Harnett County selected for National Reaching Rural Initiative

By Stephanie Meador, posted 2 months ago
Photo courtesy of BJA

The Office of Justice Programs’ Bureau of Justice Assistance announced that seven community leaders from Harnett County were selected to participate in the inaugural class of the Reaching Rural: Advancing Collaborative Solutions Initiative.

Co-sponsored by the Centers for Disease Control and Prevention and the State Justice Institute, the initiative will support the County’s work to address the overdose crisis that has disproportionately affected the local community.

“Through the Reaching Rural Initiative, we are working to support rural public safety and public health practitioners to build deeper partnerships and develop collaborative, innovative solutions to address the needs and challenges in their communities,” said BJA Director Karhlton F. Moore in a press release.

To lead this initiative in Harnett County, the following community leaders have been selected to serve on a cross-sector team to assist with the creation of bold solutions to combat local substance abuse challenges.

  • Coley Price, Harnett County Manager’s Office
  • Christopher Appel, Harnett County Legal Department
  • John Rouse, Harnett County Health Department
  • Jeffrey Armstrong, Harnett County Sheriff’s Office
  • Jermaine White, Harnett County Schools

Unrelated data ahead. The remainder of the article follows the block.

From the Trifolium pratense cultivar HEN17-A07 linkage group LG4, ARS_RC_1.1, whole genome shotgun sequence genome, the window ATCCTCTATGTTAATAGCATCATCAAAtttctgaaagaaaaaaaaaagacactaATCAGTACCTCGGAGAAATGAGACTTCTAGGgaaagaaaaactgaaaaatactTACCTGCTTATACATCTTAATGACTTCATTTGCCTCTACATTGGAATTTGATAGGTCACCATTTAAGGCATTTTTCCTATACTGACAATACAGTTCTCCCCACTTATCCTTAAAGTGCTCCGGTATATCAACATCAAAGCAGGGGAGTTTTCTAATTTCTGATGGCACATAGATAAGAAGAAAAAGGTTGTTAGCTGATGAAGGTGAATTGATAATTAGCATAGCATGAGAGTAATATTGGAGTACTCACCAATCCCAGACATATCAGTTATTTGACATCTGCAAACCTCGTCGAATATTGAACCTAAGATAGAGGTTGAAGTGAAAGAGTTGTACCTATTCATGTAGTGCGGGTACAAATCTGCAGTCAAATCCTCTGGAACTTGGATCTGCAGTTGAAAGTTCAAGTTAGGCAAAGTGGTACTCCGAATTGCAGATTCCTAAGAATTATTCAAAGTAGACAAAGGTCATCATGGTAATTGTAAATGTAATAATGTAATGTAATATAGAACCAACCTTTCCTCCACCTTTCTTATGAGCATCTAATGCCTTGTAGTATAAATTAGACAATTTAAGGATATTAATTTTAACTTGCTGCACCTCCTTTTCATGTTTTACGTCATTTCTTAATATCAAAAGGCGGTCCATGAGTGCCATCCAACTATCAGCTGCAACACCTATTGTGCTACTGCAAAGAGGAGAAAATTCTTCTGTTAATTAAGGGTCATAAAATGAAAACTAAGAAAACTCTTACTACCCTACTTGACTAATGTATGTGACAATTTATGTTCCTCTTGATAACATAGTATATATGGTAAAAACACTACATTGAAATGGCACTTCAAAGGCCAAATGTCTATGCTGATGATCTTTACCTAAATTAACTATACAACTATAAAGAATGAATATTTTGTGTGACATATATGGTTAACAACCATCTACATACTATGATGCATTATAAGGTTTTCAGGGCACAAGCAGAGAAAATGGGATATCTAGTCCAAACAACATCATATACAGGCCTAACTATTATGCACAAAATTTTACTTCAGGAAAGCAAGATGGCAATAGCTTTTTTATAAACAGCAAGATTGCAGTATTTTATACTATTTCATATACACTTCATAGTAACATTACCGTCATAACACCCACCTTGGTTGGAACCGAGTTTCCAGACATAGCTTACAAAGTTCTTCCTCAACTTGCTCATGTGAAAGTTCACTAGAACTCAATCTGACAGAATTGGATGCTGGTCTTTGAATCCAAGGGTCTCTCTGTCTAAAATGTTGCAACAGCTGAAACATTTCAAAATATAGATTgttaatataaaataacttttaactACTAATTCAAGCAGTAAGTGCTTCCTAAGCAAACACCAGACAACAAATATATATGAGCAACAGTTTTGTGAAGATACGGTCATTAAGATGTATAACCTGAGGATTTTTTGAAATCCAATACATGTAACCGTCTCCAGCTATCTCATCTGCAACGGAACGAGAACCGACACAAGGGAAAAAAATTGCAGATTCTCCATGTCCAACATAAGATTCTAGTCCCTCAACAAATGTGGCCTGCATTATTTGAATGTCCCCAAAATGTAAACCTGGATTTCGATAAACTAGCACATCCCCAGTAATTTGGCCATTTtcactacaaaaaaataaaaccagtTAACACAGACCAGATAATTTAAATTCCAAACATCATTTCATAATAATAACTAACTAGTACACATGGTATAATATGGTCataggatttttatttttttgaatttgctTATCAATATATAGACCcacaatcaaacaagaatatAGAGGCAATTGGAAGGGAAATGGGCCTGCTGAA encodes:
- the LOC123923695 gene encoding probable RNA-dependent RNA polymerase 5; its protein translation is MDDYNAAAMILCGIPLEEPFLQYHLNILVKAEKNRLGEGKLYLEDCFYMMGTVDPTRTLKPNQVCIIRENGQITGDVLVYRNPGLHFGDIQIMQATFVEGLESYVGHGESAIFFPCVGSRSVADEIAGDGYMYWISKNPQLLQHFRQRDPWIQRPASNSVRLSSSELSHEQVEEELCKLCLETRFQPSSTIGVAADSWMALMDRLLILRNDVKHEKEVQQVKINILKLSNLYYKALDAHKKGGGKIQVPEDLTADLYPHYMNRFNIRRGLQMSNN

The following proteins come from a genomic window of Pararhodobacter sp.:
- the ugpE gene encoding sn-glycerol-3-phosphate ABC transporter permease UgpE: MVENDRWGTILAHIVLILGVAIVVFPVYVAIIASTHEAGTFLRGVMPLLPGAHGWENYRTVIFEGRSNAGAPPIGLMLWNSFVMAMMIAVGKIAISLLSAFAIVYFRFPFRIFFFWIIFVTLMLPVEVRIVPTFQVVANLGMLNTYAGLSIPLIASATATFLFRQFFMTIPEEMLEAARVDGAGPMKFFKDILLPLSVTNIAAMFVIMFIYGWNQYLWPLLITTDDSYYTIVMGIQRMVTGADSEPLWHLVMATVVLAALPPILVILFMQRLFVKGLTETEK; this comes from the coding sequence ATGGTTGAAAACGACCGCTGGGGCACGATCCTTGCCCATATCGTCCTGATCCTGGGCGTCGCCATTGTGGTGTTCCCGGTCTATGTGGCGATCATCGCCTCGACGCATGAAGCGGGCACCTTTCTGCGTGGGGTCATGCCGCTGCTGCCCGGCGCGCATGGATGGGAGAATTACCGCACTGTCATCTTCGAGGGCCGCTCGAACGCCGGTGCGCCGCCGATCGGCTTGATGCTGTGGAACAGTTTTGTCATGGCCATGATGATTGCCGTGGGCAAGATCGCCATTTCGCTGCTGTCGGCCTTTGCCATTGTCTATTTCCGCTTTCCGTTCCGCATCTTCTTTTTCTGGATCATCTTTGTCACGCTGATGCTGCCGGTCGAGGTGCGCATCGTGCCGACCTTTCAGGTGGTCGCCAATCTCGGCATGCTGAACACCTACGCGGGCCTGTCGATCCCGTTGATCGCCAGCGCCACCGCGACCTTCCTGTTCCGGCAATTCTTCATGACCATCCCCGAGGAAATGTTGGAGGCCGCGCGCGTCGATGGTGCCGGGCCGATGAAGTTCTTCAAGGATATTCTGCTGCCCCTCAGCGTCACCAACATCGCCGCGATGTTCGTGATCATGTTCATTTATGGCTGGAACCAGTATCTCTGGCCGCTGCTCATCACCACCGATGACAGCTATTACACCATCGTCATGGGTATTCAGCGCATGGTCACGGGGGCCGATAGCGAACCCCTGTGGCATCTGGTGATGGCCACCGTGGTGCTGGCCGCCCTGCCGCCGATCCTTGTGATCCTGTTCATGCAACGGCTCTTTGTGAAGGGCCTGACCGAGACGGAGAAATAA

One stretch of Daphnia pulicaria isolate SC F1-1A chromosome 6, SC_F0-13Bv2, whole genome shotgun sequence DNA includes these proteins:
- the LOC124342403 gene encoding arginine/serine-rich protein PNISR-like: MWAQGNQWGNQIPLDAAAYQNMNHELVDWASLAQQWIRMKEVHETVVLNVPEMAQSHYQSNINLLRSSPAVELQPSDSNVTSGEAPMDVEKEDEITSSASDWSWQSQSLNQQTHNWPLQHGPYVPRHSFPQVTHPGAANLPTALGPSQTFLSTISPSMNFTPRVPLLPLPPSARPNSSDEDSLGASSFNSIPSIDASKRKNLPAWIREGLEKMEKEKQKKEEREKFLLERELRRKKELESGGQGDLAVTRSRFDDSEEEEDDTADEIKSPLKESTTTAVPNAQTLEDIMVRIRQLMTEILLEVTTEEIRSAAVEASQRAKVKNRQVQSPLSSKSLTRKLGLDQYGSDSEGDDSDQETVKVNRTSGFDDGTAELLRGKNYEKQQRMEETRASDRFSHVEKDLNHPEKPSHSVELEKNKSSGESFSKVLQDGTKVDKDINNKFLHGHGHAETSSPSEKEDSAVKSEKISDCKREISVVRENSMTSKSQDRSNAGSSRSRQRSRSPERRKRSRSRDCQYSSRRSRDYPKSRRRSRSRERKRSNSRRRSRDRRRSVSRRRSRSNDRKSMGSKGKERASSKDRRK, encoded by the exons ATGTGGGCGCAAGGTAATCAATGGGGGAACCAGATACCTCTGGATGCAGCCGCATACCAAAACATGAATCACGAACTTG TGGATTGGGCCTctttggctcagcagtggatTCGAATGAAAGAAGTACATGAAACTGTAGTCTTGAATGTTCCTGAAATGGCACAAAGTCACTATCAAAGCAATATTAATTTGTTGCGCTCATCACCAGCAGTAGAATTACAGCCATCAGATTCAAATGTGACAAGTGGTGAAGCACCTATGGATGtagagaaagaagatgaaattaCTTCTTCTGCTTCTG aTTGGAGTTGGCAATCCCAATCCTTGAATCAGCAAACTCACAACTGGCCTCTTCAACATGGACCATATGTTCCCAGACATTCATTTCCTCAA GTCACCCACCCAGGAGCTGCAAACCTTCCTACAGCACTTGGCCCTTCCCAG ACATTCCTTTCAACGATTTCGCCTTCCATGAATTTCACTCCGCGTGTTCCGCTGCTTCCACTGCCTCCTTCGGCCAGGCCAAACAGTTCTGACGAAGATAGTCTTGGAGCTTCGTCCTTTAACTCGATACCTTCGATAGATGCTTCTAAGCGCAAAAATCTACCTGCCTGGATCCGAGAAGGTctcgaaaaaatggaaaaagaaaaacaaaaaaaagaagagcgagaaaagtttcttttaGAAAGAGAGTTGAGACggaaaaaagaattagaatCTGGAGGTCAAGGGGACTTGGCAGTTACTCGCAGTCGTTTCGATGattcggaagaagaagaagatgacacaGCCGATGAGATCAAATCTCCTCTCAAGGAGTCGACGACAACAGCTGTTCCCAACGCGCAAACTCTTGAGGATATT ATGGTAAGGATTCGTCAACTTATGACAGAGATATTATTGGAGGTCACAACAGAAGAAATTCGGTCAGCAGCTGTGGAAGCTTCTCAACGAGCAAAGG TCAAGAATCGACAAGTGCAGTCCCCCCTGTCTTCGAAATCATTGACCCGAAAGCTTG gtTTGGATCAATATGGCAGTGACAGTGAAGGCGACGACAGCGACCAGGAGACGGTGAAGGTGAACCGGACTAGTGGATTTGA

• Dr. David Tillman, Campbell University
  • Mark Morris, Good Hope Hospital

Price and Appel will also serve as Co-Chairs of the committee.

The connections that this initiative affords Harnett county with the seven other chosen counties will allow for collaborative problem solving.

“Now, this is a fully reimbursable project. So it would not cost the county to be a part of this…the whole idea behind this is to be able to make connections across this country, with other participants in rural settings, just like ours, to get an idea of what's working, what's not working and come up with some solutions as to how to combat this. So that's the resources we’re gonna get out of this.” shared Chris Appel.

Throughout the year-long initiative the fellows will meet monthly, virtually and in-person, to examine their local and regional challenges and identify opportunities to serve justice-involved individuals with substance use or co-occurring disorders more effectively. They had their first meeting in December which served as an initial kick-off session for everyone to meet the team. They’re next meeting is scheduled for the end of January and their first in person meeting will be at the end of February. 

“...we've taken on a collaborative effort to listen to the different organizations and entities whether that’s sheriff, hospital, private organizations, Campbell University, Health Department, DSS, so we've had good dialogue with that as far as sitting and listening. And, as Chris mentioned, now our process here is to put that strategic plan together, and this initiative, hopefully is going to do nothing but enhance our efforts from folks all over the country that have ideas, suggestions, and hopefully solutions to what we're trying to put into the dollars and make a difference here,” said Coley Price. 

The solutions determined through the efforts of the Reaching Rural Initiative will be funded largely by money from the opioid settlements through the attorney general’s office. They intend to tap into federal and state resources for any additional funding they may find they need.


To read more about the Reaching Rural Initiative visit

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